Monday, September 18, 2017
The next step for any fan of any aircraft maker is to always look at the positive after losing out on an opportunity. Both Boeing and Airbus have much to gain with a major wide body order either for its 787 or its A-350 aircraft. The question is what will move Emirates towards making an order announcement at the Dubai airshow. The quick answer is a nominal order with a big option floated about. Emirates would be locking in a price going forward until its aviation market improves. Having said that, a mixing order of types would be the case. Optimism suggests 10- 787-9's and 10- 787-10's are booked with 50 frames optioned into the future. Emirates may further direct options for 20- 787-9's with another 30- 787-10's in a sprawling Boeing order book at the show.
The pressure is on Boeing to give Emirates the "right" price in light of Airbus chomping at its heels. If Emirates were to wait for its right moment to order, it might be another seven years out before it would start receiving those aircraft and things change quickly, overnight, in some cases. The risk of waiting hangs heavy on Emirates' buying plan. That is why ordering twenty 787 is better than just waiting. Somewhere in between is always the logical conclusion.
An Example, Qantas Airlines for a longtime had ordered a multitude of 787's and then cancelled the order, but kept its 787 options intact as it regrouped its financials. It is just now Qantas has begun to take delivery of those former 787 options in a negotiated firming of 787-9's. It may not get all of its options sealed up for delivery but it will gain a substantial lot in the process at a decent price.
Another consideration is what the two makers are offering Emirates. Boeing may have locked a price in with Emirates if it just signs an MOU for 70 aircraft to be firmed in the next 24 months. There are many scenarios for either Boeing or Emirates with this impending order and a commitment at Dubai is more likely than having a hard order.
Friday, September 15, 2017
American President Robert Isom said, “I don’t like small fleets in an airline our size,” The Airbus deal could go large, but having a Boeing Order Book representing a possible 94 wide bodies, remains skeptical for any additional A-350's. The American Airline's wheeler and dealers say they have a place for the A-350 in its fleet. An often used ploy for incentivizing price reductions with both mega builders of air frames.
American Airlines has its needed goals and objectives in a secret place. If Airbus would just give away its airplanes then a deal would be made with the airline.
It would be easy to cancel its options for 52-787's, but a move in that direction may cost American Airlines (dollars lost) from breaking up its commonality efficiency with Boeing.
On the other hand Airbus cancellation penalties exists for any order cancelled from the airlines order of 22 A-350's. American Airline is less interested in having a big mixed fleet than just a small fleet of anything, so the stakes rise for both makers.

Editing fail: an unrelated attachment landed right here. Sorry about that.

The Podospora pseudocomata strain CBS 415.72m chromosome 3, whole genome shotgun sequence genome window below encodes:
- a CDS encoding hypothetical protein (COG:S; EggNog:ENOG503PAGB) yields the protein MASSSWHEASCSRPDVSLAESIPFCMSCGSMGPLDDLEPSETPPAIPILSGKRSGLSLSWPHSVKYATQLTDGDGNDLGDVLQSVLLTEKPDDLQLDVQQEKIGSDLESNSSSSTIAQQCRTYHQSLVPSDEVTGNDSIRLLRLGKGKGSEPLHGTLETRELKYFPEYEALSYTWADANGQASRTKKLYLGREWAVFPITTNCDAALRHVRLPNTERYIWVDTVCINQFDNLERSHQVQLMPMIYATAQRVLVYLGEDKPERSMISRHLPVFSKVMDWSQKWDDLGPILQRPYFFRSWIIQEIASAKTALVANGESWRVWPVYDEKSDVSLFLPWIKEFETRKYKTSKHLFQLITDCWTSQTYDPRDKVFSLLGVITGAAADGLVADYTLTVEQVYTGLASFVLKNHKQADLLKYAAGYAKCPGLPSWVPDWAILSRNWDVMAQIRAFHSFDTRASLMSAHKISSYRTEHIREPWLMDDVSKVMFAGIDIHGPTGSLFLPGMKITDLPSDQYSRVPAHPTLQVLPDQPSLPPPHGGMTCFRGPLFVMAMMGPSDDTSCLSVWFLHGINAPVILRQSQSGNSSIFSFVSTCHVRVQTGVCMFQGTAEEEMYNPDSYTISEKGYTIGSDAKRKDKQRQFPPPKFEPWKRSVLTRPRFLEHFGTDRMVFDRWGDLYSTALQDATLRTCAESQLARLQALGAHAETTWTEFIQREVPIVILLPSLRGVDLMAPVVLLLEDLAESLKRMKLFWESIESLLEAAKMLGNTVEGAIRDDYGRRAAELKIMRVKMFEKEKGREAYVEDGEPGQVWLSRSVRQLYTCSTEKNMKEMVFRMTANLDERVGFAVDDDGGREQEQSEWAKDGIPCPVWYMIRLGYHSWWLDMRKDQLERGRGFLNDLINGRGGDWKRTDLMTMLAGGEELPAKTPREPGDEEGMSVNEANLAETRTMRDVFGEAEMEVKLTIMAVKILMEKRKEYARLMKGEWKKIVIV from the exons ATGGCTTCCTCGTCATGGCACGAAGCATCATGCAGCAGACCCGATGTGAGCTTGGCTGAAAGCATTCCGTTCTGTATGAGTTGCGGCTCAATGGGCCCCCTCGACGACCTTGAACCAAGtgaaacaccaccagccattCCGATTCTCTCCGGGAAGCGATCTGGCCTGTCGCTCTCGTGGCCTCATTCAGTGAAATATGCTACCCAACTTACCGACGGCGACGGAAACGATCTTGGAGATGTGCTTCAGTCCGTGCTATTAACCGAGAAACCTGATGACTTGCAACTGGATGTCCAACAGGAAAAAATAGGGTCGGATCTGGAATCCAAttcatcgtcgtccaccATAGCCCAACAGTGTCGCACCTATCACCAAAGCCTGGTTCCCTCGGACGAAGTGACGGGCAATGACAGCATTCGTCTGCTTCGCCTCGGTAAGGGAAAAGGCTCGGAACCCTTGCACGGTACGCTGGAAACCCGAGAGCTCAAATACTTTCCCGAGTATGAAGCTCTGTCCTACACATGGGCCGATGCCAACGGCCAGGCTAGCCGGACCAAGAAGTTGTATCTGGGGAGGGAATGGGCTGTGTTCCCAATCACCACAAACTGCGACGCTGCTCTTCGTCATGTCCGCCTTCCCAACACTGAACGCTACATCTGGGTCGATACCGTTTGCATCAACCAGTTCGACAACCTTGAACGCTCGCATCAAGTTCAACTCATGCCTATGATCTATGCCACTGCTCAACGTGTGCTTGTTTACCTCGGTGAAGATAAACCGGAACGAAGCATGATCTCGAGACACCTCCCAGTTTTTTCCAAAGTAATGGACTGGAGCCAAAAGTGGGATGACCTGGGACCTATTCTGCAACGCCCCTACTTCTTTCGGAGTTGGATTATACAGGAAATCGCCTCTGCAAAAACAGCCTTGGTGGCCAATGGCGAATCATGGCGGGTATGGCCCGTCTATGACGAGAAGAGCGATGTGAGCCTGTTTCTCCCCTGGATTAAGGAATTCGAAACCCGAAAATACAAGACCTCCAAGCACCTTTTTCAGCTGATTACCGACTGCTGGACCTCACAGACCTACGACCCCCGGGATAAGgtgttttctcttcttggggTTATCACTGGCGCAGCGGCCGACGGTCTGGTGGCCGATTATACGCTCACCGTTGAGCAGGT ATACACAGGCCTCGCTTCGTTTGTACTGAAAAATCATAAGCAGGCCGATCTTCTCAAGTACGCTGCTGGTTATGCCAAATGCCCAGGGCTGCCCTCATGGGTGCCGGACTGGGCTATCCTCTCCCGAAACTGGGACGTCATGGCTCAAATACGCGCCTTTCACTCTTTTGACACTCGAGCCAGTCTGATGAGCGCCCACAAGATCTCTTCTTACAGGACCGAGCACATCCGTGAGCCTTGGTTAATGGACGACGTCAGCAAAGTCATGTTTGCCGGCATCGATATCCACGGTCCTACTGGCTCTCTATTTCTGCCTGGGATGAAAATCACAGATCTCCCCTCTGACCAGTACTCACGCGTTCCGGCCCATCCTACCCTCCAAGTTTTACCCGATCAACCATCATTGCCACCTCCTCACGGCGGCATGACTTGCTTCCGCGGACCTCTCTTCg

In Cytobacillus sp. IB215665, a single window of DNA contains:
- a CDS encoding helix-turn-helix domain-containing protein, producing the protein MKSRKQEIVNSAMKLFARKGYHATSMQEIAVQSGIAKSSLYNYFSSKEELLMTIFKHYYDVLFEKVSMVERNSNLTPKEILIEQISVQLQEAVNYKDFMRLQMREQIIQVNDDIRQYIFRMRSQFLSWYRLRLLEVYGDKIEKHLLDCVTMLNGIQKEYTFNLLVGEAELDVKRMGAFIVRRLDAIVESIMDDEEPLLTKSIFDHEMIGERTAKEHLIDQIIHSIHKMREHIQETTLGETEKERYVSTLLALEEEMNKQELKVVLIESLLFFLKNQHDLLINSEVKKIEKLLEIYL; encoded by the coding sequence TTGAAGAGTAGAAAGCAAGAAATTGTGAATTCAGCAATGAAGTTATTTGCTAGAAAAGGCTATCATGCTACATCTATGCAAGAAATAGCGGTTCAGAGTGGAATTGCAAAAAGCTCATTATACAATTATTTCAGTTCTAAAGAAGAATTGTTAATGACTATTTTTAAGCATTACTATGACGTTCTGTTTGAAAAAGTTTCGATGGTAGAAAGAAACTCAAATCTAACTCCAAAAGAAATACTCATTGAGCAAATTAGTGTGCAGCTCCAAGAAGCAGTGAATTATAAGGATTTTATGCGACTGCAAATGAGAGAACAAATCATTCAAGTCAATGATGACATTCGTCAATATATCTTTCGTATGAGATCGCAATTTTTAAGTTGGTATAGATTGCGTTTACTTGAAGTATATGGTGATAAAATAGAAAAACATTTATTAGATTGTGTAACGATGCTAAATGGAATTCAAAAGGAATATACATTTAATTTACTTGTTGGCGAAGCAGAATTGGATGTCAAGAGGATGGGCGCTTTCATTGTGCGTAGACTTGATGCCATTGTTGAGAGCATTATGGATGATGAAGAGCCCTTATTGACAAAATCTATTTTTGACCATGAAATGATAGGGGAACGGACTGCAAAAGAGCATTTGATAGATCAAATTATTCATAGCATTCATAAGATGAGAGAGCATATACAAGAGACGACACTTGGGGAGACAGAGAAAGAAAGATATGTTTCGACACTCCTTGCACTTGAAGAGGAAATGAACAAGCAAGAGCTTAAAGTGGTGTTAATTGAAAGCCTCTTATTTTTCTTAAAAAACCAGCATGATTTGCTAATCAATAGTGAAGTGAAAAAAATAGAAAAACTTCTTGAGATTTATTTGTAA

By this time American has worked out several scenarios.
- One, in which what it would cost American cancelling the Airbus order?
- Second, a mixed fleet cost of operations can have a big financial impact.
- Finally, going all-in on with Boeing or Airbus is in its objective goals.
American now knows the cost of cancellations, and that will probably cost them the equivalent of one or two aircraft delivered. Boeing may cover the cost of the Airbus penalty with the remaining 52 on option. In fact, American Airlines may find a lessor in a sell lease back arrangement thus avoiding an Airbus cancellation penalty and utilizing 22 of the A-350 over time as a fleet supplement until all 787's are delivered going forward. Point number one above is a "bite the bullet" moment and American is seeking the least financial impact during its continued negotiations with Airbus.
The American Airlines president has essentially stated, American is a "Big One Fleet" airline company casting a light on cancelling the Airbus order, and it is already positioned for having a Big Boeing Fleet inventory. The negotiation with Airbus could be taken for minimizing its cancellation penalty from the Airbus maker.
Going all-in is the obvious outcome as American has already set up a massive 787 fleet in the books and it would be an efficiency drag to its operation having the A-350 in operation, where the 787-9 and 787-10 could do the job well if the 787-10 is ordered by American after these negotiations.
Expect another loss for Airbus where some A-320 single aisle are parleyed into any remaining Airbus deal, as a face saving announcement. The talks will continue during the balance of 2017. Any book changes will occur during the first of 2018. Boeing is too embedded into American Airline's DNA. I can say this because I'm retired 😊!
Thursday, September 14, 2017
Wednesday, September 13, 2017
The first item up is future orders. Boeing knows something big is coming this way.
“We expect to add 100 airplanes to the 787 block. That will factor in to the financials and is accretive to our margins,”
Financial Definitions: "Accretive"
An accretive acquisition will increase the acquiring company's earnings per share (EPS). Accretive acquisitions tend to be favorable for the company's market price, because the price paid by the acquiring firm is lower than the boost that the new acquisition is expected to provide to the acquiring company's EPS. As a general rule, an accretive merger or acquisition occurs when the price-earnings (P/E) ratio of the acquiring firm is greater than that of the target firm.
In finance, accretion is the change in the price of a bond bought at a discount to the par value of the bond. Accretion can be thought of as the antonym of amortization.